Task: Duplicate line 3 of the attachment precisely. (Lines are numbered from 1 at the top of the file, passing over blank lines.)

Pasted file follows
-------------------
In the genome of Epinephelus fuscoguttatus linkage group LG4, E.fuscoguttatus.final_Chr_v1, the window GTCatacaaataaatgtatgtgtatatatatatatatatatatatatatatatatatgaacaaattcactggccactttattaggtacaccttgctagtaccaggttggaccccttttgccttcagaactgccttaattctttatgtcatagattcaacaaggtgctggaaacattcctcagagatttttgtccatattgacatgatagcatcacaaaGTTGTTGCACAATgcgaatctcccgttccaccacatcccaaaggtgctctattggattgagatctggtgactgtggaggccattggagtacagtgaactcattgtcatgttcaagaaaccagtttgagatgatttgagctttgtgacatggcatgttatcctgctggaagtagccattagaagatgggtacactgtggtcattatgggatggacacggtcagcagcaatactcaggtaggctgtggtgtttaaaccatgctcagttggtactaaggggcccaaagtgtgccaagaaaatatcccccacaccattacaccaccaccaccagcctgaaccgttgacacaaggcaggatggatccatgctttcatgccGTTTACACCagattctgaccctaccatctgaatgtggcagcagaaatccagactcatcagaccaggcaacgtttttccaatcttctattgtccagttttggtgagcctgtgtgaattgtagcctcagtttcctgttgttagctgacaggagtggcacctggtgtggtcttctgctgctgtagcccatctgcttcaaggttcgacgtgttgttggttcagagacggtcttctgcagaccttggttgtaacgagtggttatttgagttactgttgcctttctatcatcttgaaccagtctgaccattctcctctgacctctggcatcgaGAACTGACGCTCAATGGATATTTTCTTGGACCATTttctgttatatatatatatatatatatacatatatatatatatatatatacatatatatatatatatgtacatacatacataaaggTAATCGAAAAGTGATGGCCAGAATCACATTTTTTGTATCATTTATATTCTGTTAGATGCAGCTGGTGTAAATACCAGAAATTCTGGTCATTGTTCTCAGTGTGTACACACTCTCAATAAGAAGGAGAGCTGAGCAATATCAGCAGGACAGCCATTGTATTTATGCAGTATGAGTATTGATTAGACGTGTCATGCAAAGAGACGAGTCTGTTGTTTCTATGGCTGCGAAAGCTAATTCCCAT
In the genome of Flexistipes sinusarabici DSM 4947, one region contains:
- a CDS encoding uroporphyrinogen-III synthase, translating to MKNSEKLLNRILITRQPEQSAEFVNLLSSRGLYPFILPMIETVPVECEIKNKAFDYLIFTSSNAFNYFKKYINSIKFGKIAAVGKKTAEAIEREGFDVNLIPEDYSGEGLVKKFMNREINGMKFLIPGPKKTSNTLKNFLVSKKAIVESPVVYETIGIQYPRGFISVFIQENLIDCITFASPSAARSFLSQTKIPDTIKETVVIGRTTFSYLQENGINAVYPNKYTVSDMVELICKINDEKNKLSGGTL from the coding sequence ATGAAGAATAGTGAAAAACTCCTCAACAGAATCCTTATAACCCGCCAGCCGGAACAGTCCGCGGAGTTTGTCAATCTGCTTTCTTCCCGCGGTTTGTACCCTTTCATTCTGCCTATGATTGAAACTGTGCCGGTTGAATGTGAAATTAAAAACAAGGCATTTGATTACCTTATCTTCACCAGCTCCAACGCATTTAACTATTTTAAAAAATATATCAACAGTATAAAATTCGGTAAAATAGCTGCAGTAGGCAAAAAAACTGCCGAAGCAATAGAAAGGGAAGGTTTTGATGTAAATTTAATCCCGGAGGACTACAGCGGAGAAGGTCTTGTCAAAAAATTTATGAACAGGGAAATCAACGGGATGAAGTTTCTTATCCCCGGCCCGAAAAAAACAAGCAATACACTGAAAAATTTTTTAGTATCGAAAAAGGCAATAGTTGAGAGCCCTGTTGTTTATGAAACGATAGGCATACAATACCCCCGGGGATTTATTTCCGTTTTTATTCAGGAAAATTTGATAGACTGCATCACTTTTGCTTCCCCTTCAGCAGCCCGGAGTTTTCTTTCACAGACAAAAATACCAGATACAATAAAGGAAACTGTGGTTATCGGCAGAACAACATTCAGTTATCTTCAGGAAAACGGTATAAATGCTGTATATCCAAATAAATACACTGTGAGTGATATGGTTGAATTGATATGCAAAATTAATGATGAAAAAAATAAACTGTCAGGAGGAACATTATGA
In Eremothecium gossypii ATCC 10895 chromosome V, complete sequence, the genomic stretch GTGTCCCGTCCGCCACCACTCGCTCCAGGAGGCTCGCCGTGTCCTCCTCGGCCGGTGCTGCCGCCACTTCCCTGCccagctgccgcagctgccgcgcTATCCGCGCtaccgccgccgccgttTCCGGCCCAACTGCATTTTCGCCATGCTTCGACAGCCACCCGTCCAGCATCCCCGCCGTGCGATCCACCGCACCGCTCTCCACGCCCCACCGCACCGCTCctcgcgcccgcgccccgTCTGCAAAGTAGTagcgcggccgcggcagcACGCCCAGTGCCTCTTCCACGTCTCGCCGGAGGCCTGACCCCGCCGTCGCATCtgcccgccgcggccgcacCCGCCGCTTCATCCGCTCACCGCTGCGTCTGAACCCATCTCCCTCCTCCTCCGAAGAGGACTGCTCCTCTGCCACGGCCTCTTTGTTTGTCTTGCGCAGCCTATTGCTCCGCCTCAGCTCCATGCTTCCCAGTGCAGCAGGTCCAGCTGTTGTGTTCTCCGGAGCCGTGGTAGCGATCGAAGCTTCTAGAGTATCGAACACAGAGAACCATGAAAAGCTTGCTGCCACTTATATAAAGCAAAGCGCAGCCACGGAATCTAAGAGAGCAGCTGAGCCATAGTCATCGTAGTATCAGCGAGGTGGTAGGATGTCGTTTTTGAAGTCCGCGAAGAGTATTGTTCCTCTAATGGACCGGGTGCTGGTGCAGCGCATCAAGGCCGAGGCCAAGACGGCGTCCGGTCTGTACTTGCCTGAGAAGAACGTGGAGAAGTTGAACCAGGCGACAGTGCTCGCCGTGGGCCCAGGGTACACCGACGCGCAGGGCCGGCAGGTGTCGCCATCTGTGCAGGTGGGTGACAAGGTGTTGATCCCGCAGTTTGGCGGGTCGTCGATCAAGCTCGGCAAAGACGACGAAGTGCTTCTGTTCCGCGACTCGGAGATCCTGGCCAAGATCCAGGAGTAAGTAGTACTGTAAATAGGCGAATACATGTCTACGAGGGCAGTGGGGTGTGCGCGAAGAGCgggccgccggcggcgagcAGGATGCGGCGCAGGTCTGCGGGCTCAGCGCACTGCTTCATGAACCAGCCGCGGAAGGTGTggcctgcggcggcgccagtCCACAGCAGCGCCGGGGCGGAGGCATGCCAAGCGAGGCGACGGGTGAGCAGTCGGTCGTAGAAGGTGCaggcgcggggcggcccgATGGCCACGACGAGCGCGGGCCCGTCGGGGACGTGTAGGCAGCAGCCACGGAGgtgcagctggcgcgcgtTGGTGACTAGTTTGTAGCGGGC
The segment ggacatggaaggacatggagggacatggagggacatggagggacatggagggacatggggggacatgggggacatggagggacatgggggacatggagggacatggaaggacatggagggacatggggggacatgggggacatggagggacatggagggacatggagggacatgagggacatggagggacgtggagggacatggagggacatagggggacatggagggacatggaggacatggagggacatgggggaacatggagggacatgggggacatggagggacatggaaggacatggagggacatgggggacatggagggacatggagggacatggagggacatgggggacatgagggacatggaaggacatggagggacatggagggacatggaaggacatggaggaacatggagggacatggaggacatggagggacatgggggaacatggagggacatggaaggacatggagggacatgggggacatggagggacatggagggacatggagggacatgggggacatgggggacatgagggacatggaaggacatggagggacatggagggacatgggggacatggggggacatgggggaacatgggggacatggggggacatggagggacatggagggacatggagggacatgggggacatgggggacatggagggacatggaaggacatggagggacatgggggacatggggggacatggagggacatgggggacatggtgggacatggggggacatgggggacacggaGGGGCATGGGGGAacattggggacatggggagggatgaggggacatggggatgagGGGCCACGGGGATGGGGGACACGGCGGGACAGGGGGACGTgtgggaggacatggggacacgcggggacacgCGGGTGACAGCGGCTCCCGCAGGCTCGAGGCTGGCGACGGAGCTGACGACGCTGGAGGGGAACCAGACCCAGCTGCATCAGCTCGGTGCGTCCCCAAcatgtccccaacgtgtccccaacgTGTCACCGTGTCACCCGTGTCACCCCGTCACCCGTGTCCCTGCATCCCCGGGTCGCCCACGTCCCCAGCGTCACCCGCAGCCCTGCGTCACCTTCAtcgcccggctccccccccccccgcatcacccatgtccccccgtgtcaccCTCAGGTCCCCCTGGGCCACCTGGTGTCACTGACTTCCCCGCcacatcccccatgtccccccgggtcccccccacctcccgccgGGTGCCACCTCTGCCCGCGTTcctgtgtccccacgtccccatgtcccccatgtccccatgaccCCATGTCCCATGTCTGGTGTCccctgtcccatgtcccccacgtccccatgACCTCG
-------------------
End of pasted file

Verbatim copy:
- a CDS encoding uroporphyrinogen-III synthase, translating to MKNSEKLLNRILITRQPEQSAEFVNLLSSRGLYPFILPMIETVPVECEIKNKAFDYLIFTSSNAFNYFKKYINSIKFGKIAAVGKKTAEAIEREGFDVNLIPEDYSGEGLVKKFMNREINGMKFLIPGPKKTSNTLKNFLVSKKAIVESPVVYETIGIQYPRGFISVFIQENLIDCITFASPSAARSFLSQTKIPDTIKETVVIGRTTFSYLQENGINAVYPNKYTVSDMVELICKINDEKNKLSGGTL from the coding sequence ATGAAGAATAGTGAAAAACTCCTCAACAGAATCCTTATAACCCGCCAGCCGGAACAGTCCGCGGAGTTTGTCAATCTGCTTTCTTCCCGCGGTTTGTACCCTTTCATTCTGCCTATGATTGAAACTGTGCCGGTTGAATGTGAAATTAAAAACAAGGCATTTGATTACCTTATCTTCACCAGCTCCAACGCATTTAACTATTTTAAAAAATATATCAACAGTATAAAATTCGGTAAAATAGCTGCAGTAGGCAAAAAAACTGCCGAAGCAATAGAAAGGGAAGGTTTTGATGTAAATTTAATCCCGGAGGACTACAGCGGAGAAGGTCTTGTCAAAAAATTTATGAACAGGGAAATCAACGGGATGAAGTTTCTTATCCCCGGCCCGAAAAAAACAAGCAATACACTGAAAAATTTTTTAGTATCGAAAAAGGCAATAGTTGAGAGCCCTGTTGTTTATGAAACGATAGGCATACAATACCCCCGGGGATTTATTTCCGTTTTTATTCAGGAAAATTTGATAGACTGCATCACTTTTGCTTCCCCTTCAGCAGCCCGGAGTTTTCTTTCACAGACAAAAATACCAGATACAATAAAGGAAACTGTGGTTATCGGCAGAACAACATTCAGTTATCTTCAGGAAAACGGTATAAATGCTGTATATCCAAATAAATACACTGTGAGTGATATGGTTGAATTGATATGCAAAATTAATGATGAAAAAAATAAACTGTCAGGAGGAACATTATGA